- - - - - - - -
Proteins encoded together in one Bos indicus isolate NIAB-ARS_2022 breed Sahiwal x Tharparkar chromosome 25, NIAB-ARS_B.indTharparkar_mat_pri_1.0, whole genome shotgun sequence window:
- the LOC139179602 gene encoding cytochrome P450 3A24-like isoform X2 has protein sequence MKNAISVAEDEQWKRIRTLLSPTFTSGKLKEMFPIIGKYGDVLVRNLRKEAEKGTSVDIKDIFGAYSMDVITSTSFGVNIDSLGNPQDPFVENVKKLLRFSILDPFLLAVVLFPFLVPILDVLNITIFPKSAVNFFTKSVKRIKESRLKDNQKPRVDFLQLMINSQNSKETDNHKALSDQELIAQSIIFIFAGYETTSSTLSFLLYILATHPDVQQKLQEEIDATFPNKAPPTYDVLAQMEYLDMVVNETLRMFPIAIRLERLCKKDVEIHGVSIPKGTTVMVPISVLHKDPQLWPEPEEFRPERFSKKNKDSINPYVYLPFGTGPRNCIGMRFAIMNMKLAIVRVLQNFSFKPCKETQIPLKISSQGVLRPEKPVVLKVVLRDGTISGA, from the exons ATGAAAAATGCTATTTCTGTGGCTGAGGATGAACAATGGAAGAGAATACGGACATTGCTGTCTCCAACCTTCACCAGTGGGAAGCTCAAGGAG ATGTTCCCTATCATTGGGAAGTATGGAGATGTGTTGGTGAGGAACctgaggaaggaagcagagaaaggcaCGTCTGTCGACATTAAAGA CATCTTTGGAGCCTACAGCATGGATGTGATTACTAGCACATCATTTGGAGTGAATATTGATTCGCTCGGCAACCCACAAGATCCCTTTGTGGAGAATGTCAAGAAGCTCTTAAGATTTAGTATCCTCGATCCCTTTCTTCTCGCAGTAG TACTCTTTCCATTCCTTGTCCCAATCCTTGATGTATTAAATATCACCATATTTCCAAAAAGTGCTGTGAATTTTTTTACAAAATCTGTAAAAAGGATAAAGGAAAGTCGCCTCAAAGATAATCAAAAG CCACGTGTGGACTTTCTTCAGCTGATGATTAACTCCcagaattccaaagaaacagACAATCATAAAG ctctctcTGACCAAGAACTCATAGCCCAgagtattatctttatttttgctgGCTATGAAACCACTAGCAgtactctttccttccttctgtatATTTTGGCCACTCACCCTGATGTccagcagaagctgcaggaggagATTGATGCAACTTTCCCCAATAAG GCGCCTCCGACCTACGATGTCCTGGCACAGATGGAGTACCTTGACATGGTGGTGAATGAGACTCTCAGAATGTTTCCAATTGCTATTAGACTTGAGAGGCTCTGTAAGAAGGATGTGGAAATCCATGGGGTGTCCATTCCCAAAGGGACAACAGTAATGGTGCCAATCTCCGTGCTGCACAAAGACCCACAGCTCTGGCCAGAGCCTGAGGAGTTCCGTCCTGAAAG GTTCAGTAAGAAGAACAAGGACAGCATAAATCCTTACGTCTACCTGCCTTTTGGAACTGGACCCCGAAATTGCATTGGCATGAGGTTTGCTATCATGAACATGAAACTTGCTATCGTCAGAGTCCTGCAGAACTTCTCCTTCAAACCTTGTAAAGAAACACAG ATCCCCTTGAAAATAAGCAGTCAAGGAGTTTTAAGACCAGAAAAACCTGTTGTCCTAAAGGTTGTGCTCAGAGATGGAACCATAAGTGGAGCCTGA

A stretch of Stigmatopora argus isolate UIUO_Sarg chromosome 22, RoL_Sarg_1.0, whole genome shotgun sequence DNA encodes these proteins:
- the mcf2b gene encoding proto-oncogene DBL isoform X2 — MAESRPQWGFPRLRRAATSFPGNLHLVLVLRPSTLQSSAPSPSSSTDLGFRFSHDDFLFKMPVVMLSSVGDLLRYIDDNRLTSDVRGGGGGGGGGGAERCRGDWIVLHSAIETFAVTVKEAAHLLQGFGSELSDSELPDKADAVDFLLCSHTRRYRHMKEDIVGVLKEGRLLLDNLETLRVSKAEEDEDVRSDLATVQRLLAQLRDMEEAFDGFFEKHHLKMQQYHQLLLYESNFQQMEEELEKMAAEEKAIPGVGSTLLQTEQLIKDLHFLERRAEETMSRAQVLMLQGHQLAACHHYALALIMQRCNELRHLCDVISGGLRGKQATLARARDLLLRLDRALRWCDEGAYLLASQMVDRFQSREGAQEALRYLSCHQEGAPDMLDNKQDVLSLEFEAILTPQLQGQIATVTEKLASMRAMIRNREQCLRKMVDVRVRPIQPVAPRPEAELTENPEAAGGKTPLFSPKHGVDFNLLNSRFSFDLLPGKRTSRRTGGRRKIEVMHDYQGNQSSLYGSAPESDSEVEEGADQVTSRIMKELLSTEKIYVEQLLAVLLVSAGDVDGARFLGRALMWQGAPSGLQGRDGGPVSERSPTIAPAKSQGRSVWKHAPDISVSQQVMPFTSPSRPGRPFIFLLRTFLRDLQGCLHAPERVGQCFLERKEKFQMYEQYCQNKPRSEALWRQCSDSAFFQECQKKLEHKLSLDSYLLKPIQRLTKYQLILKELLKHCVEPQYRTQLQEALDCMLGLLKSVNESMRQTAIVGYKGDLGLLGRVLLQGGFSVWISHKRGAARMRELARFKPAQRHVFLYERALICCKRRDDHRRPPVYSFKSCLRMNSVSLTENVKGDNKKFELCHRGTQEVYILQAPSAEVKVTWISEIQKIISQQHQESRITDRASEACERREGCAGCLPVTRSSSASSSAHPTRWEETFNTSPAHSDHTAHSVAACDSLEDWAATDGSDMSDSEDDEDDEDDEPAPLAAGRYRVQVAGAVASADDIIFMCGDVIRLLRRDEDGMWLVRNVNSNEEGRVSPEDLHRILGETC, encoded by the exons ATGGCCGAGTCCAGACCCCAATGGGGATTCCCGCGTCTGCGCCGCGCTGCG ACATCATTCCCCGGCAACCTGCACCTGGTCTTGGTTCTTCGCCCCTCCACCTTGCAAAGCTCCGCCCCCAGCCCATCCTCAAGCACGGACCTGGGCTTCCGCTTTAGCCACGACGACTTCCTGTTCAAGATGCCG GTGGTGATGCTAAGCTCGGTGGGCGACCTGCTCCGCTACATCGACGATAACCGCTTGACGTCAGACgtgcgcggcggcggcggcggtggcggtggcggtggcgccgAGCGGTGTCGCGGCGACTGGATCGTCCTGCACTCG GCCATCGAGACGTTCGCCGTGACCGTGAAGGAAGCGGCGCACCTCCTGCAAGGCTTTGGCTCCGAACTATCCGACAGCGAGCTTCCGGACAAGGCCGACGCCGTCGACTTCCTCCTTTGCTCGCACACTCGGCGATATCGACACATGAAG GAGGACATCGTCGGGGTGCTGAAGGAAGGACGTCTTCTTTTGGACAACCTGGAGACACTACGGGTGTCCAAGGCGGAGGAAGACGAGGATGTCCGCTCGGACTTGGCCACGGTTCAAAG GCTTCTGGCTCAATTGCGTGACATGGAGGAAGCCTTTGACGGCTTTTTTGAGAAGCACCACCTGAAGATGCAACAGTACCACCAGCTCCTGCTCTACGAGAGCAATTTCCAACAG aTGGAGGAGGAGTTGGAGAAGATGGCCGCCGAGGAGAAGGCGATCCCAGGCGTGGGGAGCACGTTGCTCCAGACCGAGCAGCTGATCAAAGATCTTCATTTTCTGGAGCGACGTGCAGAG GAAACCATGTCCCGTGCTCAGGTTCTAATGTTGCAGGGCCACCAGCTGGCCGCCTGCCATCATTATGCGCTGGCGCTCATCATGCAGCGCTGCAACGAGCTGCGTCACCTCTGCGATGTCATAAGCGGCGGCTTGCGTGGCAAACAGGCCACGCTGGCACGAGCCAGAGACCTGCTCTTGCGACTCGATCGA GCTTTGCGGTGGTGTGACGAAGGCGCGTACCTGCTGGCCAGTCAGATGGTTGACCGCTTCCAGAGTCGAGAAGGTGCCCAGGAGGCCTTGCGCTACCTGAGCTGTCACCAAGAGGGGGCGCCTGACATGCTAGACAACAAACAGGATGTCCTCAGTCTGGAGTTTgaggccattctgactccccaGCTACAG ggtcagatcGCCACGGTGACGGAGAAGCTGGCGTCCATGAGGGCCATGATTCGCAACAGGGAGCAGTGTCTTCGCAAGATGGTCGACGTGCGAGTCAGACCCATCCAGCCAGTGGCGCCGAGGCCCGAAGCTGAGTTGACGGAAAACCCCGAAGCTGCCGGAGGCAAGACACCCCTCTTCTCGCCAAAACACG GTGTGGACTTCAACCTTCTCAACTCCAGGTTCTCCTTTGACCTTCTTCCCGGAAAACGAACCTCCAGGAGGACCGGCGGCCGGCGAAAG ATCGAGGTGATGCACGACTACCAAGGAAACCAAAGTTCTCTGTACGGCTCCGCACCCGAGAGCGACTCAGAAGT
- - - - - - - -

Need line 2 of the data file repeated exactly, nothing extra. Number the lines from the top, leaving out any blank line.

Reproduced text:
- the LOC139179602 gene encoding cytochrome P450 3A24-like isoform X2 has protein sequence MKNAISVAEDEQWKRIRTLLSPTFTSGKLKEMFPIIGKYGDVLVRNLRKEAEKGTSVDIKDIFGAYSMDVITSTSFGVNIDSLGNPQDPFVENVKKLLRFSILDPFLLAVVLFPFLVPILDVLNITIFPKSAVNFFTKSVKRIKESRLKDNQKPRVDFLQLMINSQNSKETDNHKALSDQELIAQSIIFIFAGYETTSSTLSFLLYILATHPDVQQKLQEEIDATFPNKAPPTYDVLAQMEYLDMVVNETLRMFPIAIRLERLCKKDVEIHGVSIPKGTTVMVPISVLHKDPQLWPEPEEFRPERFSKKNKDSINPYVYLPFGTGPRNCIGMRFAIMNMKLAIVRVLQNFSFKPCKETQIPLKISSQGVLRPEKPVVLKVVLRDGTISGA, from the exons ATGAAAAATGCTATTTCTGTGGCTGAGGATGAACAATGGAAGAGAATACGGACATTGCTGTCTCCAACCTTCACCAGTGGGAAGCTCAAGGAG ATGTTCCCTATCATTGGGAAGTATGGAGATGTGTTGGTGAGGAACctgaggaaggaagcagagaaaggcaCGTCTGTCGACATTAAAGA CATCTTTGGAGCCTACAGCATGGATGTGATTACTAGCACATCATTTGGAGTGAATATTGATTCGCTCGGCAACCCACAAGATCCCTTTGTGGAGAATGTCAAGAAGCTCTTAAGATTTAGTATCCTCGATCCCTTTCTTCTCGCAGTAG TACTCTTTCCATTCCTTGTCCCAATCCTTGATGTATTAAATATCACCATATTTCCAAAAAGTGCTGTGAATTTTTTTACAAAATCTGTAAAAAGGATAAAGGAAAGTCGCCTCAAAGATAATCAAAAG CCACGTGTGGACTTTCTTCAGCTGATGATTAACTCCcagaattccaaagaaacagACAATCATAAAG ctctctcTGACCAAGAACTCATAGCCCAgagtattatctttatttttgctgGCTATGAAACCACTAGCAgtactctttccttccttctgtatATTTTGGCCACTCACCCTGATGTccagcagaagctgcaggaggagATTGATGCAACTTTCCCCAATAAG GCGCCTCCGACCTACGATGTCCTGGCACAGATGGAGTACCTTGACATGGTGGTGAATGAGACTCTCAGAATGTTTCCAATTGCTATTAGACTTGAGAGGCTCTGTAAGAAGGATGTGGAAATCCATGGGGTGTCCATTCCCAAAGGGACAACAGTAATGGTGCCAATCTCCGTGCTGCACAAAGACCCACAGCTCTGGCCAGAGCCTGAGGAGTTCCGTCCTGAAAG GTTCAGTAAGAAGAACAAGGACAGCATAAATCCTTACGTCTACCTGCCTTTTGGAACTGGACCCCGAAATTGCATTGGCATGAGGTTTGCTATCATGAACATGAAACTTGCTATCGTCAGAGTCCTGCAGAACTTCTCCTTCAAACCTTGTAAAGAAACACAG ATCCCCTTGAAAATAAGCAGTCAAGGAGTTTTAAGACCAGAAAAACCTGTTGTCCTAAAGGTTGTGCTCAGAGATGGAACCATAAGTGGAGCCTGA